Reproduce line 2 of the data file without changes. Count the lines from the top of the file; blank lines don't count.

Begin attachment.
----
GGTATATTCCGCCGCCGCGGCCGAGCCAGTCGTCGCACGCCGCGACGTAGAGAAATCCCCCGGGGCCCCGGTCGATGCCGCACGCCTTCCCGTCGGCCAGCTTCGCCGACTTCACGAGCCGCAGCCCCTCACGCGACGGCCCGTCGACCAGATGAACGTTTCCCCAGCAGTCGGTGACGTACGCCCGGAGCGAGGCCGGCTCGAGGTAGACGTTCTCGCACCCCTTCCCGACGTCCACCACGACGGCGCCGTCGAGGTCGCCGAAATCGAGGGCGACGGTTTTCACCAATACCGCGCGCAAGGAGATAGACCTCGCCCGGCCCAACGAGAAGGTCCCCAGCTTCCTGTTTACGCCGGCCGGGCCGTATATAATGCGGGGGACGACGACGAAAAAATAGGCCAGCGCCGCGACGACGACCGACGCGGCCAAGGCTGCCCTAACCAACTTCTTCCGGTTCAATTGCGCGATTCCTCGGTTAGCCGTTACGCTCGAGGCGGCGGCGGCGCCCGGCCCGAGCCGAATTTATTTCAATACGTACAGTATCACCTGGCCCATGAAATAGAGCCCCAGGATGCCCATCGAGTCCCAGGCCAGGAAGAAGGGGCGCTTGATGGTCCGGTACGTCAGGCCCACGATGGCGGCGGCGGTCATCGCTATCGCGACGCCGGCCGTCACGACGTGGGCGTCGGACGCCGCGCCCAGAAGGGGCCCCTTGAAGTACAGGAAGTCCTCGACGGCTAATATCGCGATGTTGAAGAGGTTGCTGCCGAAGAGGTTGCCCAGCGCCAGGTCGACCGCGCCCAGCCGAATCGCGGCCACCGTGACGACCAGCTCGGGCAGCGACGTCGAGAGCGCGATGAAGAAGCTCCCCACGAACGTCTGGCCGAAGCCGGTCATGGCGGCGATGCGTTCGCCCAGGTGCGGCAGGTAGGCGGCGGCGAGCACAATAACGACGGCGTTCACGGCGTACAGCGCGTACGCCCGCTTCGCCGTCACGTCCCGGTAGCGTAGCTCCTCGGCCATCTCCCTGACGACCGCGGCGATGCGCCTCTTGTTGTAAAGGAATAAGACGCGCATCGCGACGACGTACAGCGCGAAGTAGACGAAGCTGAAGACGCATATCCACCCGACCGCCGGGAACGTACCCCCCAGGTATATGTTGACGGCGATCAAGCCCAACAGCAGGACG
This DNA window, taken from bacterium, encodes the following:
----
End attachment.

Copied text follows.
This DNA window, taken from bacterium, encodes the following: